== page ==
A proposal to "reimagine" stretches of Manhattan's Fifth Avenue between Bryant Park and Central Park could mean fewer cars and more space for pedestrians and cyclists along the busy commercial corridor.

Mayor Eric Adams announced what he referred to as a "major new visioning process" on Sunday with the goal of making Fifth Avenue safer to the public. Adams said he would be assembling a coalition of government officials and community leaders across Midtown Manhattan to make Fifth Avenue "more appealing to residents, workers and visitors with world-class public space."

“Fifth Avenue is an iconic corridor and an engine of our Midtown economy. But it is also an unmissable opportunity to show the city and the country how world-class public space can help create vibrant central business districts,” Adams said in a statement. “New York isn’t coming back, New York is back. But New Yorkers don’t sit on our hands — we will continue to bring everyone to the table, come up with innovative ideas together, and make our city safer, fairer, and more prosperous.”

Adams said the process would draw from what has largely been deemed a successful Open Streets holiday season that opened Fifth Avenue to pedestrians. The announcement also came after the “New New York: Making New York Work for Everyone” action plan Adams and Gov. Kathy Hochul rolled out last week, which aims to turn New York’s business districts into "vibrant 24/7 destinations as a critical goal for the city’s economic recovery, with public realm improvements being one key initiative."

The mayor said the Fifth Avenue plan would include "early action improvements" in 2023 along with a construction plan to be finished in two years. He outlined the plan's key goals as:

  • Transforming Fifth Avenue in Midtown between Bryant Park and Central Park into an "innovative pedestrian-focused space for the public to enjoy, with public realm improvements like expanded green space, new tree plantings, and enhanced lighting."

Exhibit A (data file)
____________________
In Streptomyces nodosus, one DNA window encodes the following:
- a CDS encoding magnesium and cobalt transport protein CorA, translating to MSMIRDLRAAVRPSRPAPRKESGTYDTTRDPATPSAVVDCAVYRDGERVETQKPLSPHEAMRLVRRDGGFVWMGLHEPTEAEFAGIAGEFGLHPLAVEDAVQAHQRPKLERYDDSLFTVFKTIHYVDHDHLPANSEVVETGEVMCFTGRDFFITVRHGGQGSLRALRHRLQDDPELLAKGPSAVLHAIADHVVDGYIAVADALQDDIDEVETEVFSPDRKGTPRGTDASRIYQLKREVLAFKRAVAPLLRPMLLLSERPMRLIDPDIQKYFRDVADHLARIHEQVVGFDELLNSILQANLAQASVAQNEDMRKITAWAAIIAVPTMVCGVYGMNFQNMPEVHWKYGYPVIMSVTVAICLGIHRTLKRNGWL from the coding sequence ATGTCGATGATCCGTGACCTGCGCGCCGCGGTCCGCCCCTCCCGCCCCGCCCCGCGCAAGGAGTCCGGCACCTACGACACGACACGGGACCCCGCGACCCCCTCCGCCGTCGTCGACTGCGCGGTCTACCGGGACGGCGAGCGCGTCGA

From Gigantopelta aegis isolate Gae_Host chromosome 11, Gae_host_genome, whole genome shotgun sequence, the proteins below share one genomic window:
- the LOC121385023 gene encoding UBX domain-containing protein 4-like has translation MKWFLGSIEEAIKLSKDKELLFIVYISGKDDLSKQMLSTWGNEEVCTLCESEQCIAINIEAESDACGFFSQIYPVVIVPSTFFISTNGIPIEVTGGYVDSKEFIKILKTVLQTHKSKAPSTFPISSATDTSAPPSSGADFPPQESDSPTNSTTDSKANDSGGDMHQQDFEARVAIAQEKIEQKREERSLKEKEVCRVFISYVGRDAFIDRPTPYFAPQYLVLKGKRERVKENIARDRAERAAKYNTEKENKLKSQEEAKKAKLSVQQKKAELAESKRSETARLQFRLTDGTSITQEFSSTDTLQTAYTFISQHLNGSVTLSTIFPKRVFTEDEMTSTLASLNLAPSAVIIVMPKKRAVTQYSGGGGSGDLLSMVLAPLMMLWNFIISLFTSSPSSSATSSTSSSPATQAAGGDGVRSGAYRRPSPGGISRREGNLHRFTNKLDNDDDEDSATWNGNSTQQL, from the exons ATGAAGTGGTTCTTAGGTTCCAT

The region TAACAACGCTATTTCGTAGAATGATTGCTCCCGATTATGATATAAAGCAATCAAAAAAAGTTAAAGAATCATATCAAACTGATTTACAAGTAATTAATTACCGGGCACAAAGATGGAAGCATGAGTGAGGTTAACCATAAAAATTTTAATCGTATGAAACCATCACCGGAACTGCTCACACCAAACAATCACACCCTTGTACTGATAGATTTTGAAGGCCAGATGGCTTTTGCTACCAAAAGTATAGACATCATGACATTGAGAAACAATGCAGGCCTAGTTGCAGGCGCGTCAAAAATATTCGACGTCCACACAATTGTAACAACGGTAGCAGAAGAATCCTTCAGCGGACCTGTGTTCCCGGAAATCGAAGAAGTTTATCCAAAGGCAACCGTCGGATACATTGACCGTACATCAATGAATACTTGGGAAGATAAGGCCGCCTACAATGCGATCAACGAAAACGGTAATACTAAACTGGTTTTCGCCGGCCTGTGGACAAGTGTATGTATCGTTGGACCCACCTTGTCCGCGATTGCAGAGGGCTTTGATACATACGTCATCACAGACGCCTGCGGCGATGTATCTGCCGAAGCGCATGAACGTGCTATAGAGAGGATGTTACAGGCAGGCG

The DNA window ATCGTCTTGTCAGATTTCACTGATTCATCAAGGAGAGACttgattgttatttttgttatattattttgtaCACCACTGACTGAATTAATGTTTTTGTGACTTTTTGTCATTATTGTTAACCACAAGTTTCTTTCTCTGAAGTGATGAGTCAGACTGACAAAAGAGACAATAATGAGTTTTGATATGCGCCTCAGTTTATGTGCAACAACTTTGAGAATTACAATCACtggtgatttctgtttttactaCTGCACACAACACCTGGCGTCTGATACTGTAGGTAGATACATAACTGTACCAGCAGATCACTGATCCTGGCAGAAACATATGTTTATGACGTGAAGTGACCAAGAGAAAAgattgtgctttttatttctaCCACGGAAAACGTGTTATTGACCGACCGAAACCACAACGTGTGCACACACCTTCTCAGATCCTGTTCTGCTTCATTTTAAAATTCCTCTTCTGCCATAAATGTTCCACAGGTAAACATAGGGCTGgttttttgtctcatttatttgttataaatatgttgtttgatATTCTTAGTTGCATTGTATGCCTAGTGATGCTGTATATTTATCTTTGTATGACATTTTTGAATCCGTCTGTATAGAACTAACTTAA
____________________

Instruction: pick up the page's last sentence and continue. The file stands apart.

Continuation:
• Prioritizing sustainable modes of transportation and mass transit, including speeding up bus travel.
  • Increasing pedestrian space.
  • Improving street safety, including for cycling.

A rendering shows the city's plan to transform Fifth Avenue into "a safer, less congested, pedestrian-centered boulevard."

The plan received an immediate endorsement from traffic safety advocates Transportation Alternatives, which fights for more pedestrian-friendly public spaces in New York City.

"[Yes] yes yes," the group tweeted Sunday. "[It's] time to give people more space on fifth avenue let’s get it done!"

Adams said the city Economic Development Corporation along with the Department of Transportation will contract with a design firm to begin the process in 2023. Community leaders will also meet as part of a vision plan steering group, the mayor said.

“Seeing the packed crowds move through the holiday Open Street along Fifth Avenue gives us a glimpse into the future of how we can reimagine Midtown Manhattan,” said EDC President and CEO Andrew Kimball. “Coming off the heels of the ‘New New York’ action plan, this type of bold thinking and unique public-private partnership will make Fifth Avenue a more vibrant destination for New Yorkers and visitors alike.”